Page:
With five minutes left in class it became evident that a couple of teachers had let their students out early to roam in the warm afternoon of Mendocino County.  Regularly I might have a chance.  On a Friday afternoon it was not going to happen.  I popped my head outside and noticed teacher doors open and students hanging out in the grass outside of the building.  Oh well.  I let students hang outside and talked with them until the bell rang. 

Waste of class time?  Well, teaching is a lot about picking battles and maybe I could have extended the conversation to a different realm or maybe I could tack on a weak assignment.  But what’s the point?  That’s busy work personified and I would be going really against the grain on a Friday with friends wandering outside.  All in all, I’d call it a success.

Thursday, January 17, 2013

Professionalism and perception

So the fiscal situation in our district is getting more and more interesting.  I won’t list details except to say that I think teachers might have been taken advantage of and that there is an opportunity for explanation and reconciliation.  If not, I’d be very irritated.  And if you know me at all, that means something pretty serious is going on.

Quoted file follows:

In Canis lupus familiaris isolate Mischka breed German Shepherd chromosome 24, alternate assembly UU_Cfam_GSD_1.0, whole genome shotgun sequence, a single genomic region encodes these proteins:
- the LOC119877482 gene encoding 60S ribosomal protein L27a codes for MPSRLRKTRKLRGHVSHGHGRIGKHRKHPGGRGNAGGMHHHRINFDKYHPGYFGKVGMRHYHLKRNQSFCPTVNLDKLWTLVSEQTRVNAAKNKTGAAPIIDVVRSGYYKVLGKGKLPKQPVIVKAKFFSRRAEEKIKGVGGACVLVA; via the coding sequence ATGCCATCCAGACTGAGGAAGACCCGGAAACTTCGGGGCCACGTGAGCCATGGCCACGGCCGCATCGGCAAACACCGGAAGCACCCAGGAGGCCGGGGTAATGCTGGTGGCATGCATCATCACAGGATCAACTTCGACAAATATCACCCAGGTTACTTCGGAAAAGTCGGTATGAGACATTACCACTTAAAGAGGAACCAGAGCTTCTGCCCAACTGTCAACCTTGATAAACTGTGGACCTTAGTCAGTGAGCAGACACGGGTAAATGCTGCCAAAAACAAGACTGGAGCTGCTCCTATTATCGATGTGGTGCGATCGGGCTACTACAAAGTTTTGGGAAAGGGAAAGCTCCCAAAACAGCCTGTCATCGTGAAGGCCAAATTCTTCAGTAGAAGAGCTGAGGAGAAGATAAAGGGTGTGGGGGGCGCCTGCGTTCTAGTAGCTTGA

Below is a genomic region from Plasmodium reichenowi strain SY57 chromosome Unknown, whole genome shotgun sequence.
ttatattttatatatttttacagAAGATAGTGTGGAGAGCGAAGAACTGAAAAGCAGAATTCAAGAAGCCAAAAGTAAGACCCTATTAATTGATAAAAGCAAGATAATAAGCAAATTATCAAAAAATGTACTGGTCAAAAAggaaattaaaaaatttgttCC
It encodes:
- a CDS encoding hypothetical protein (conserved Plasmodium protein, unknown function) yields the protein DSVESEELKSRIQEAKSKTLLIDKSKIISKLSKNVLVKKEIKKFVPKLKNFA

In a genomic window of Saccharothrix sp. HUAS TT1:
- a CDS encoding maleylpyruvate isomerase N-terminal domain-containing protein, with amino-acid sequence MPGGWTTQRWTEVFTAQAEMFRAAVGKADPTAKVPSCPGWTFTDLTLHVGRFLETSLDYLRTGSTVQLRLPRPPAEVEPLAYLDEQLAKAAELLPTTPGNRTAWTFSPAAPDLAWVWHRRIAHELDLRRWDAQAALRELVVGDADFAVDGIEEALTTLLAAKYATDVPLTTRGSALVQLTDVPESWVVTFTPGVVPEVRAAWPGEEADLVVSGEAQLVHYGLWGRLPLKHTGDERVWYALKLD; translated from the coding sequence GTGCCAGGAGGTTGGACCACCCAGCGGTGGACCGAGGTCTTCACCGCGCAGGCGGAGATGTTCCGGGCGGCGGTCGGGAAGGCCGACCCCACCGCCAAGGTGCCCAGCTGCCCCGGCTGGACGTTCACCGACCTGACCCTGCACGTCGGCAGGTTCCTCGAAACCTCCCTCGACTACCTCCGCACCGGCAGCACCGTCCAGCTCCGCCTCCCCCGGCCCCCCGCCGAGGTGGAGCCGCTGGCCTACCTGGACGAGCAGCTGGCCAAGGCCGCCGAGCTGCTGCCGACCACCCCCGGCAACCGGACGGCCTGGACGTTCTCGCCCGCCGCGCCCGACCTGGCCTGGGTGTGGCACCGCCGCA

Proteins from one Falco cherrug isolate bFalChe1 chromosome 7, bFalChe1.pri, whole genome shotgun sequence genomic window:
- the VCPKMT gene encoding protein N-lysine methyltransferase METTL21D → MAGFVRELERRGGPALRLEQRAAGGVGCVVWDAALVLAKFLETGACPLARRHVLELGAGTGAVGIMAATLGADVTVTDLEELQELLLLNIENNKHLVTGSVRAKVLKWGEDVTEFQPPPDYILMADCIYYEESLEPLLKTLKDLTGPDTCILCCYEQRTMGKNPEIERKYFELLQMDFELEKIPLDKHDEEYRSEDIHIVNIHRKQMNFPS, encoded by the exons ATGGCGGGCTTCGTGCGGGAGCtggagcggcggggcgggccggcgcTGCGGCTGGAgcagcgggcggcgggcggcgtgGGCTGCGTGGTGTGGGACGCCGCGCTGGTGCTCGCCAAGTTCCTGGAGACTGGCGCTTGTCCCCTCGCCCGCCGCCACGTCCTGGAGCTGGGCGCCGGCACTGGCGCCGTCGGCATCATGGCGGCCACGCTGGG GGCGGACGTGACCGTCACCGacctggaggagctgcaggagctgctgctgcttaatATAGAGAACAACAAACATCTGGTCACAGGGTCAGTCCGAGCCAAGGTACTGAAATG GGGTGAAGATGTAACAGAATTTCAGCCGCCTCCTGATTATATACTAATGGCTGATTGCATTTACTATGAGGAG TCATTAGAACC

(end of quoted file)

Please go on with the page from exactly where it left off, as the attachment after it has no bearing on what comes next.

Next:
Yet I get this e-mail from our union hierarchy about a meeting tonight:

Don’t let yourself, your students, or your fellow teachers down, please show up today!!!”

I’m going to assume that someone slipped on a banana peel when they wrote that quote because the first 95% of the e-mail was professionally written.  If balance was maintained, I’m puzzled how a discussion about teachers wanting a raise has to do with teaching our students.  Ok, I’m not really puzzled at all.  It has nothing to do with classroom performance, etiquette, work ethic, or why I used a Tickle Me Elmo to explain the concept of scarcity. 

Instead of a flaming response, I simply replied the following:

“While I agree that the issue and the meeting are very important, please refrain from using any terminology that tells teachers that they are letting down students by not attending union functions. 

It demeans what we do and why we do it.”

See?  Polite, sweet, supportive, yet very clear that connecting union activities to my performance as a teacher has little or no connection.  By the way, I did not attend the meeting.  I was 500 feet away in the gym coaching the JV Boys Basketball team.